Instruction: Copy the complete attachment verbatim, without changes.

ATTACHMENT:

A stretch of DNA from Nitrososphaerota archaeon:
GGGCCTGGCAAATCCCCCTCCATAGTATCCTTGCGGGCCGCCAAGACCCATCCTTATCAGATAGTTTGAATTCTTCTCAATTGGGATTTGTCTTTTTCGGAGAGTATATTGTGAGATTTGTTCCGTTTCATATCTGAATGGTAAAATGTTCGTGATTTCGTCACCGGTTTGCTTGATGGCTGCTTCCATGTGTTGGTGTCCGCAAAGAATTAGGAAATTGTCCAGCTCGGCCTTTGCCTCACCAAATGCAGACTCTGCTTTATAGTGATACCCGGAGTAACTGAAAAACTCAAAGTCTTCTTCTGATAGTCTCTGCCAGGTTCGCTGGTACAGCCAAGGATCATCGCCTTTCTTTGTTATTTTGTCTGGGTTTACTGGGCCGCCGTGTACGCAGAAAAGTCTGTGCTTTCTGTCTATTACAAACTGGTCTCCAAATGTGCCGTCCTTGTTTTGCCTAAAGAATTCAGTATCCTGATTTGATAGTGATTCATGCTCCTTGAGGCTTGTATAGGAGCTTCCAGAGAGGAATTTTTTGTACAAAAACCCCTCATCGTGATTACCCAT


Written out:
A stretch of DNA from Nitrososphaerota archaeon:
GGGCCTGGCAAATCCCCCTCCATAGTATCCTTGCGGGCCGCCAAGACCCATCCTTATCAGATAGTTTGAATTCTTCTCAATTGGGATTTGTCTTTTTCGGAGAGTATATTGTGAGATTTGTTCCGTTTCATATCTGAATGGTAAAATGTTCGTGATTTCGTCACCGGTTTGCTTGATGGCTGCTTCCATGTGTTGGTGTCCGCAAAGAATTAGGAAATTGTCCAGCTCGGCCTTTGCCTCACCAAATGCAGACTCTGCTTTATAGTGATACCCGGAGTAACTGAAAAACTCAAAGTCTTCTTCTGATAGTCTCTGCCAGGTTCGCTGGTACAGCCAAGGATCATCGCCTTTCTTTGTTATTTTGTCTGGGTTTACTGGGCCGCCGTGTACGCAGAAAAGTCTGTGCTTTCTGTCTATTACAAACTGGTCTCCAAATGTGCCGTCCTTGTTTTGCCTAAAGAATTCAGTATCCTGATTTGATAGTGATTCATGCTCCTTGAGGCTTGTATAGGAGCTTCCAGAGAGGAATTTTTTGTACAAAAACCCCTCATCGTGATTACCCAT